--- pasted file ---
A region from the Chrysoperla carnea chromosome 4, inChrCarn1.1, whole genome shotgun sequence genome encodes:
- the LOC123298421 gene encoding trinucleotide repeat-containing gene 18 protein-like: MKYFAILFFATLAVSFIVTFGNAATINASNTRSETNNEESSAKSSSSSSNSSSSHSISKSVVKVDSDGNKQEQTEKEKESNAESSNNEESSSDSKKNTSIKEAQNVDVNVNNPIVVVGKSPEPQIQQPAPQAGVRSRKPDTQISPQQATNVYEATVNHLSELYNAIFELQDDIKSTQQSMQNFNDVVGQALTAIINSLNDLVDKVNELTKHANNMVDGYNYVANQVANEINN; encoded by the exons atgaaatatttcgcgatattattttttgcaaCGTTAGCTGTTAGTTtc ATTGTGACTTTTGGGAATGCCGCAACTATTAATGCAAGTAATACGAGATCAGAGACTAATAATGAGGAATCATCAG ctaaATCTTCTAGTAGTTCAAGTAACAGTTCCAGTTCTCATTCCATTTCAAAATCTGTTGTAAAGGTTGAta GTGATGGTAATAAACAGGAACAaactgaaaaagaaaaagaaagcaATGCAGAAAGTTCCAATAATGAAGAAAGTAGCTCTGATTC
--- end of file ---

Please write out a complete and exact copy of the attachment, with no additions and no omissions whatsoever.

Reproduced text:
A region from the Chrysoperla carnea chromosome 4, inChrCarn1.1, whole genome shotgun sequence genome encodes:
- the LOC123298421 gene encoding trinucleotide repeat-containing gene 18 protein-like: MKYFAILFFATLAVSFIVTFGNAATINASNTRSETNNEESSAKSSSSSSNSSSSHSISKSVVKVDSDGNKQEQTEKEKESNAESSNNEESSSDSKKNTSIKEAQNVDVNVNNPIVVVGKSPEPQIQQPAPQAGVRSRKPDTQISPQQATNVYEATVNHLSELYNAIFELQDDIKSTQQSMQNFNDVVGQALTAIINSLNDLVDKVNELTKHANNMVDGYNYVANQVANEINN; encoded by the exons atgaaatatttcgcgatattattttttgcaaCGTTAGCTGTTAGTTtc ATTGTGACTTTTGGGAATGCCGCAACTATTAATGCAAGTAATACGAGATCAGAGACTAATAATGAGGAATCATCAG ctaaATCTTCTAGTAGTTCAAGTAACAGTTCCAGTTCTCATTCCATTTCAAAATCTGTTGTAAAGGTTGAta GTGATGGTAATAAACAGGAACAaactgaaaaagaaaaagaaagcaATGCAGAAAGTTCCAATAATGAAGAAAGTAGCTCTGATTC